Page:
Review: Before and After (Theatre Momentum)

     
     

Too many actors in the kitchen muddle interesting concept

     
     

'Before and After' at the Apollo Theater, presented by Theatre Momentum

  
Theatre Momentum presents
  
Before and After
  
Directed by Tony Rielage
at the Apollo Theater, 2540 N. Lincoln (map)
through May 7  |  tickets: $8-$10  |  more info

Reviewed by Jason Rost

In Chicago, improv is as synonymous with comedy as the Cubs are with losing. However, there is nothing about improvisational performance that inherently means humor. Most any acting school uses improv as experimentation in training to create performances that are urgent and honest. Theatre Momentum is an exciting theatre company poised to illuminate this fact with their mission of creating narrative based improv. Within the basement space at the Apollo Theater, director Tony Rielage and his company of improvisers have taken upon a notable artistic endeavor with their new production, Before and After. In the end, unfortunately it proves too overwhelming to succeed. While they 'Before and After' at the Apollo Theater, presented by Theatre Momentummay continue to evolve the structure, presently it exists in a state that is fairly entertaining in its high points, yet despite talented performers, falls flat more often than not during this extraneously long show.

The conceit of director Tony Rielage and his troop is to create a fresh narrative each performance, through improvisation, that follows a single character in the midst of a life-changing event, played by two actors in two different stages of the character’s life. The rest of the cast fill in the supporting roles. The performance I attended revolved around a Mark Zuckerberg type character that created a lucrative website encapsulating every internet obsession: web videos, online dating and the sale of ironic Jesus t-shirts. Derek Van Barham and Adam Ziemkiewicz played the central character in different moments of his life. Van Barham was exceptionally sharp as the younger version of the character in his cold manipulative discovery of how the internet can give him power. While Ziemkiewicz added heart to the story, the details of the events surrounding his version of the character were muddy. The life changing event was apparently the marriage of his lifelong love (played by Julie Chereson grounded with charming truthfulness).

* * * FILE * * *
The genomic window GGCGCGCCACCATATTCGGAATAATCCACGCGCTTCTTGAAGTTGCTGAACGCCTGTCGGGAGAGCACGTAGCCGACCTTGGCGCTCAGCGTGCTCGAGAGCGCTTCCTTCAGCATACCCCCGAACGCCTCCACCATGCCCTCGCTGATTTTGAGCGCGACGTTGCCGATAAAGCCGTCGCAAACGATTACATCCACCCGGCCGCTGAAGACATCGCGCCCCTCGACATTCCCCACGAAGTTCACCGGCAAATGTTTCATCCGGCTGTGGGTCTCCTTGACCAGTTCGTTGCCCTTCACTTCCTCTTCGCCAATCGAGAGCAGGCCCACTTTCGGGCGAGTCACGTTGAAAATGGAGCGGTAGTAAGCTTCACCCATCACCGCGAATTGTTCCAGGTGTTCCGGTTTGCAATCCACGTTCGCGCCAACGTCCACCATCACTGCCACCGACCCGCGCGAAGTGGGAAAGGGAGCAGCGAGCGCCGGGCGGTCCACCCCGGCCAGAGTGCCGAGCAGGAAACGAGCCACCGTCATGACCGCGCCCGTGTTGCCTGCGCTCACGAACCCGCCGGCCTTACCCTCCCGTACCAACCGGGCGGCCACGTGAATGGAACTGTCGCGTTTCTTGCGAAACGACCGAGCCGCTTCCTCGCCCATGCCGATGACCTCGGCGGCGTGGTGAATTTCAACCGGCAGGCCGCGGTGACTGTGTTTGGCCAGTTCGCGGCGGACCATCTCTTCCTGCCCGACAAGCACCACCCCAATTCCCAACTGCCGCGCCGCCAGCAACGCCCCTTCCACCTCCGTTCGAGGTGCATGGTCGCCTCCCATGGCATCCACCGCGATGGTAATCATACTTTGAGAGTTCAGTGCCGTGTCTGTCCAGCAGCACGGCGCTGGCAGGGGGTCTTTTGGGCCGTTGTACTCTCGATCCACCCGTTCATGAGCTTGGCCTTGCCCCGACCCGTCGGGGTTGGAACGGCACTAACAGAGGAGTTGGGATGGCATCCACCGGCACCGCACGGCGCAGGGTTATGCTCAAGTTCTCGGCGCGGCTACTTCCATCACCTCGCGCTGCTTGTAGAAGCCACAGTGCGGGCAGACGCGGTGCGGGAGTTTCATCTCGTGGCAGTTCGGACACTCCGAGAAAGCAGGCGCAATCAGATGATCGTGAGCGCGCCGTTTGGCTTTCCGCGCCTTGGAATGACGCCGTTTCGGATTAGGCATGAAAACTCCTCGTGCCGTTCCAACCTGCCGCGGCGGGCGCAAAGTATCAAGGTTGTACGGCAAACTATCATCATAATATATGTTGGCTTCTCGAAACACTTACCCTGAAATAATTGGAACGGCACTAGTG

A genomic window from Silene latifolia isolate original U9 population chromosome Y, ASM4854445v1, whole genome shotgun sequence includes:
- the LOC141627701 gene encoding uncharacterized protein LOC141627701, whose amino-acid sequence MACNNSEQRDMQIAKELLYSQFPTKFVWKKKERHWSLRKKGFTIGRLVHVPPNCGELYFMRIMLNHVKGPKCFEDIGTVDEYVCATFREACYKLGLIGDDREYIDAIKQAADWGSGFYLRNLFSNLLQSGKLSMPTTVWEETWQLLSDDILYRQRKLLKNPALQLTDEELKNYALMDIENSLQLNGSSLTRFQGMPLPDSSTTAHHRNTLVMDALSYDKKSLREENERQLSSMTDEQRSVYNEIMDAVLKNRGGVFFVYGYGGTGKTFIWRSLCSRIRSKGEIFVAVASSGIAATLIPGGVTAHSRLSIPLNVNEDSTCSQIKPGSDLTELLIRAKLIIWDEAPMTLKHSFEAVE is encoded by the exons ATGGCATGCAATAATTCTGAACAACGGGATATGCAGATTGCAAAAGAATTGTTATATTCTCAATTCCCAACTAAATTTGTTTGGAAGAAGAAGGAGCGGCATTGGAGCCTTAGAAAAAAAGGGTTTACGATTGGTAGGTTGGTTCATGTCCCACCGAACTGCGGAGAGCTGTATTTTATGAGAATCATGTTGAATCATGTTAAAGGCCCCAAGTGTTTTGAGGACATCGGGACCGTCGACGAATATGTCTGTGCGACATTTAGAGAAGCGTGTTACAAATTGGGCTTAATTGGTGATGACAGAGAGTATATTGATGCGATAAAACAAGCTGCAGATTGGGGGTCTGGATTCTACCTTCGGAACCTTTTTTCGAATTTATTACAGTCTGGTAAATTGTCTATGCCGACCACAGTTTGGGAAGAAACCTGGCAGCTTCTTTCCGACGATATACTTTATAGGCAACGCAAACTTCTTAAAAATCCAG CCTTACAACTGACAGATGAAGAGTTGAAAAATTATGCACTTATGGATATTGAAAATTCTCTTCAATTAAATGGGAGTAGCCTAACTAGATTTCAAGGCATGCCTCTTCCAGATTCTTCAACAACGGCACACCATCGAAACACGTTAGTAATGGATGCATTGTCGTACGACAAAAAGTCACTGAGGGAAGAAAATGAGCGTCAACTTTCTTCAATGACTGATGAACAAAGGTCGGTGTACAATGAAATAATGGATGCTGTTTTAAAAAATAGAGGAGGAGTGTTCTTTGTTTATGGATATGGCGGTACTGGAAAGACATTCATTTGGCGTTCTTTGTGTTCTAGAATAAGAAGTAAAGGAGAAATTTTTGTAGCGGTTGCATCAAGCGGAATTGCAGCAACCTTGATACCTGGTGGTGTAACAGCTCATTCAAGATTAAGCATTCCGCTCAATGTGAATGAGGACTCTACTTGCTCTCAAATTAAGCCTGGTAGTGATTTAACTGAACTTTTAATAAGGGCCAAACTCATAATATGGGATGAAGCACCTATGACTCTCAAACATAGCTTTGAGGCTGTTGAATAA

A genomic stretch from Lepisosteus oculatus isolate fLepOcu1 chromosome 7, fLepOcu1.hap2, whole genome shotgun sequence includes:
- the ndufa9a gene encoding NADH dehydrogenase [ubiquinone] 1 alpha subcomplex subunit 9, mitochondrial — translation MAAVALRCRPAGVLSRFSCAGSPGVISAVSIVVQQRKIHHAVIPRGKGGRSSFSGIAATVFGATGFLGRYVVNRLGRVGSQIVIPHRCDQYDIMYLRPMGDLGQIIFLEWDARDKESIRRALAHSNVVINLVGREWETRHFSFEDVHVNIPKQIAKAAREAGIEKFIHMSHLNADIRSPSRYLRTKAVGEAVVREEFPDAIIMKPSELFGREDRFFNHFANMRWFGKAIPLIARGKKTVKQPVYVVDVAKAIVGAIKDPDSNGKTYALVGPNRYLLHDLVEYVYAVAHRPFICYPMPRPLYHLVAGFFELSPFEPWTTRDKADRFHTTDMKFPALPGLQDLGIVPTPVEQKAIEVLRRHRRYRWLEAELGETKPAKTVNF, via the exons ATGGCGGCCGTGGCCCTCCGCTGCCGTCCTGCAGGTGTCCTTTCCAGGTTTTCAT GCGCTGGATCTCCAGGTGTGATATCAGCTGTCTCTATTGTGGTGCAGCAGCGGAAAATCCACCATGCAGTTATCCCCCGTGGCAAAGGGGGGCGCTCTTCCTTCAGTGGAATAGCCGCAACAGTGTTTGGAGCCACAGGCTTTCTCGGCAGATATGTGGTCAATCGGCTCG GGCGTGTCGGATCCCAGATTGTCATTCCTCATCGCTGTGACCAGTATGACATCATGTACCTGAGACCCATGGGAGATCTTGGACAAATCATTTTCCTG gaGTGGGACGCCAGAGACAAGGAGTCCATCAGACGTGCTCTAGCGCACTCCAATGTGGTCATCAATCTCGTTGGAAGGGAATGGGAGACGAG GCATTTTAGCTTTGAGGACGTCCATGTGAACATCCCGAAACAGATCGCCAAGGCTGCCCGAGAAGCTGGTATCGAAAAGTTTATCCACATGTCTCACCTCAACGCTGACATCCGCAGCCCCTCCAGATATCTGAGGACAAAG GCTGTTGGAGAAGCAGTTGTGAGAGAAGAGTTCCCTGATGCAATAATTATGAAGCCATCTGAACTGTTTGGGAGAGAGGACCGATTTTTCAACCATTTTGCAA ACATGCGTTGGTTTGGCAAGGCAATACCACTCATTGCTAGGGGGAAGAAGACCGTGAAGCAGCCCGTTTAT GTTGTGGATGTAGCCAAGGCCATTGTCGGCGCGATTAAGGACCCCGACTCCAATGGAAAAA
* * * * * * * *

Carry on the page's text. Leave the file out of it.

As the format exists currently, 90 minutes seemed to cause the group to have to stretch for time and devise improvised scenes that were meaningless and bordering on incoherence. Also, the need to include each of the dozen cast members throughout the show takes too much focus away from the central relationship to carry any gravity. Nevertheless, there were a few impressive moments where these intelligent actors developed some heartfelt relationships, such as Van Barham and Peter Athans in a scene in which a son interviews his divorced father for a dating video to be posted online. Theresa Ohanian brings life and vitality to every scenario she is involved in, proving to have the sharpest wit and most guts in this cast. Athans is also a standout bringing the most truth, empathy and maturity to the stage. All the while, these strong actors come across as wasted talent in the daunting task to create a meaningful piece of theatre with few structural setups to guide their journey.

'Before and After' at the Apollo Theater, presented by Theatre MomentumAs time goes on, this cast may find ways to tighten up their stories and create higher stakes in scenes. While it may go against their mission, I hope that this company may take moments that work well and carry it over to following performances to build upon. I would love to see this very same cast and director tackle a slightly more developed production still utilizing their improvisational skills. If there were a solidified structure for these actors to play in, I feel that it would result in even more creativity. What we get now is far too large a canvas, too many paints and too many artists to give the audience a finished product that can be appreciated in its totality.